Posted: October 28, 2009 in All and Sundry
Tags: , ,

when i was a kid studying in an elementary school established by american missionaries, halloween was a big deal even though my country doesn’t celebrate it because at school, in art class, our art teacher would asked us to look for large pumpkins that we could carve into jack-o-lanterns. picking big pumpkins was always difficult because pumpkins were rarely grown in the city and so my sister and i would rely on a small squash to make a really small jack-o-lantern. and if we really fail to find a squash, the teacher would come up with an ingenious plan of gathering materials for us to shape a jack-o-lantern out of paper mache, which would not be able to light with a candle but instead with a small flashlight.

but there was always something missing about our halloween. there was a huge cultural divide that we could never grasp, and so halloween for us was a concept we see in movies and read in books. for my part, i never really understood the practice. it contradicted everything that i was taught to do. november 1 is the day of the dead in my country, and so usually, we were told to go to the cemeteries and visit our dead loved ones and commemorate their lives. it wasn’t about dressing up in halloween costumes and trick or treating.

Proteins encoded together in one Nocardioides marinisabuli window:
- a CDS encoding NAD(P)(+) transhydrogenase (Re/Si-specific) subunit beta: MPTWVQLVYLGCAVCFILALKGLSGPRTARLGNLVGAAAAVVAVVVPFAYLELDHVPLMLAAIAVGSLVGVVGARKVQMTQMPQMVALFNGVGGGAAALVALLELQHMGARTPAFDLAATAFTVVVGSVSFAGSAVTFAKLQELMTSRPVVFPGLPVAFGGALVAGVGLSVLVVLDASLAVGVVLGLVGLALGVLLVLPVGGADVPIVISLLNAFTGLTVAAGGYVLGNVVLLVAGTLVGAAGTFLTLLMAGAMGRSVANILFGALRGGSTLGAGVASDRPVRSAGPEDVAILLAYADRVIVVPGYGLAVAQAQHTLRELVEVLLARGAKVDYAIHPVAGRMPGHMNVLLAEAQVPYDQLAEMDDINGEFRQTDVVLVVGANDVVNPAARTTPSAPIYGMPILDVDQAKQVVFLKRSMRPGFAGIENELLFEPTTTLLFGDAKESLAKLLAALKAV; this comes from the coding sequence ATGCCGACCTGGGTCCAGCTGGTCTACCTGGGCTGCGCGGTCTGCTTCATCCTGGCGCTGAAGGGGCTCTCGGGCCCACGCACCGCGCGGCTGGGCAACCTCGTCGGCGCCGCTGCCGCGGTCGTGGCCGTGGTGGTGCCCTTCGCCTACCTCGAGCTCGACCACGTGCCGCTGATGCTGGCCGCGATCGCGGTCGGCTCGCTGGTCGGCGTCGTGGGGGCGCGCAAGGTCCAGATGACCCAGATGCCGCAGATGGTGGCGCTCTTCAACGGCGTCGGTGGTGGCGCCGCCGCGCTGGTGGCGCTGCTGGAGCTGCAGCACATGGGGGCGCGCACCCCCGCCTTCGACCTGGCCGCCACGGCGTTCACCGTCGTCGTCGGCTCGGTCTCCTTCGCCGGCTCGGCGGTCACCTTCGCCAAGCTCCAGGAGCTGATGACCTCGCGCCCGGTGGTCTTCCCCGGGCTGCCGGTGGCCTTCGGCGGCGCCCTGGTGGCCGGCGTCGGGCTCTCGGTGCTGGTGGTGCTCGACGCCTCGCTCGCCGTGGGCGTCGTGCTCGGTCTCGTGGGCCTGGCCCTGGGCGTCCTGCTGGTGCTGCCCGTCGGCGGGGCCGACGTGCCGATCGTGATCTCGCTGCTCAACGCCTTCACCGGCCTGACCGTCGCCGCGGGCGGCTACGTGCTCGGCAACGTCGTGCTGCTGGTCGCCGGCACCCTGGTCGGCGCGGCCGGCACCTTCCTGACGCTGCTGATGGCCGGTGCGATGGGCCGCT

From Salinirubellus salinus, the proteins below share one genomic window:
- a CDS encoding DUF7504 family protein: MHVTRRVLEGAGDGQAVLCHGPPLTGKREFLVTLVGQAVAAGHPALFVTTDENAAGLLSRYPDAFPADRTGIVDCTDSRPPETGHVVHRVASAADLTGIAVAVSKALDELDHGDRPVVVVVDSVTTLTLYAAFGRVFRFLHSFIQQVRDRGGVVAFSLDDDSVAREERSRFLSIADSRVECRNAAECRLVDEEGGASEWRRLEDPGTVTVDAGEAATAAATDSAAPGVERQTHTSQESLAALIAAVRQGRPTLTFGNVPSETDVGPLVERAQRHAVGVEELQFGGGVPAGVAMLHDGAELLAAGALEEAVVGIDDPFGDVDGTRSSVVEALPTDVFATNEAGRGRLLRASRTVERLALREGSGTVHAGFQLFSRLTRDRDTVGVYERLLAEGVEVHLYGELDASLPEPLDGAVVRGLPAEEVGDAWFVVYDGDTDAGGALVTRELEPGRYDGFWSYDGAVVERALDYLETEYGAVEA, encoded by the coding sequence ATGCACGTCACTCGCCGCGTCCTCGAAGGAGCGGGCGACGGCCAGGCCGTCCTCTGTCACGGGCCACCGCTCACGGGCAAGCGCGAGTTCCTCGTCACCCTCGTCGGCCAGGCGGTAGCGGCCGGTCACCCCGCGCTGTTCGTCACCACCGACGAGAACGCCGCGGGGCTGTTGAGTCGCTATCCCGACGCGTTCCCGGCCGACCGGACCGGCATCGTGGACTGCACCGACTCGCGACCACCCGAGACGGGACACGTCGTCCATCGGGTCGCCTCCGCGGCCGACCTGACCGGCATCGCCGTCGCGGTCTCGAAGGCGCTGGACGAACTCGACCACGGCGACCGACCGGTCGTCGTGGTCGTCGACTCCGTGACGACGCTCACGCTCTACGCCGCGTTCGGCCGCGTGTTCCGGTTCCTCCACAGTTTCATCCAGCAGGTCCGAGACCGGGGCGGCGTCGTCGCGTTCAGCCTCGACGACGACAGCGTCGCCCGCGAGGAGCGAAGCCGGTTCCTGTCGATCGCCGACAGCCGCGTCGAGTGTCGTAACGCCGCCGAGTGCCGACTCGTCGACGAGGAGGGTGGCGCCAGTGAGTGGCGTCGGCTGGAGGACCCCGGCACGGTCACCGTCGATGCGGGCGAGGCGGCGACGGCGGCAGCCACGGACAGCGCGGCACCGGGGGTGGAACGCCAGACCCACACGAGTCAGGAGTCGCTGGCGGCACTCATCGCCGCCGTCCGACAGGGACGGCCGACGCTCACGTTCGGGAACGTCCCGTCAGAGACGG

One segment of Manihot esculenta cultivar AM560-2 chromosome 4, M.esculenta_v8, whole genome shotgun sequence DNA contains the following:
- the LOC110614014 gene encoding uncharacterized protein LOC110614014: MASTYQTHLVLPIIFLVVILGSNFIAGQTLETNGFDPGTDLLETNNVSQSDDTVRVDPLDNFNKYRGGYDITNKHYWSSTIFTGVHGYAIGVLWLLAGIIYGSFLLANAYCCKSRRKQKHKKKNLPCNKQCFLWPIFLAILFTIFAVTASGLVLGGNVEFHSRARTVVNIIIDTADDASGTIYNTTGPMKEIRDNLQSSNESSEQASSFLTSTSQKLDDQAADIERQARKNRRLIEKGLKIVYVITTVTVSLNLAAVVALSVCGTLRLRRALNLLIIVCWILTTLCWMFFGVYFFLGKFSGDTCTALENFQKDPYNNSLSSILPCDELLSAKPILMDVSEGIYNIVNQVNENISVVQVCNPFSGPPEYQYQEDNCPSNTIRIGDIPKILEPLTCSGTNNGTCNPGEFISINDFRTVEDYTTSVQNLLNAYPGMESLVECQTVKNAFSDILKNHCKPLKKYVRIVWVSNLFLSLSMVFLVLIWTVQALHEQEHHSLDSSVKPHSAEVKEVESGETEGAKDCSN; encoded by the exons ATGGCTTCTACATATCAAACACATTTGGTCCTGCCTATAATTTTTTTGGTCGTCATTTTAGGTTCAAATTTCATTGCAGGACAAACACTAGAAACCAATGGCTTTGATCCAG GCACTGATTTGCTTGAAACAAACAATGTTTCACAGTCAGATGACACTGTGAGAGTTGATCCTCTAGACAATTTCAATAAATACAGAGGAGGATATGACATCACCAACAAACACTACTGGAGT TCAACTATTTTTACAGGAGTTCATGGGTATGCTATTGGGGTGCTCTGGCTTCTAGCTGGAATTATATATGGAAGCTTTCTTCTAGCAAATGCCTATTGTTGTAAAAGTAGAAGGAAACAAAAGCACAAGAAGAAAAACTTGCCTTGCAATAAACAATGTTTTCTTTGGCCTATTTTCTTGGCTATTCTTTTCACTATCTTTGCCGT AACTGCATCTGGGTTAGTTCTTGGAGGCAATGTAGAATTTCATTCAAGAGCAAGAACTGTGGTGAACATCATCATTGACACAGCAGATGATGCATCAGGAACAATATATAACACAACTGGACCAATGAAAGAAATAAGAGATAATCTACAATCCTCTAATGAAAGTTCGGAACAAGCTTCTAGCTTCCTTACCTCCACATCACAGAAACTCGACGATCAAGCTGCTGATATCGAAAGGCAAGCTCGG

but we did go trick or treating, as how we imagined it, in our school where our teachers would explain to us the purpose of the whole thing. we liked candies and receiving presents anyway.

so it was such a wonderful experience for me to go home tonight to find myself staring at a jack-o-lantern right near the apartment’s front door. what a way to remind me that i am in place where halloween is really a big deal, a place of my childhood imaginings, a place where people really buy costumes to prepare for a halloween parade, where visiting cemeteries to hold parties and stage drunken pursuits is out of the question.

i am so looking forward to this halloween. i have a jack-o-lantern to prove it. :-)

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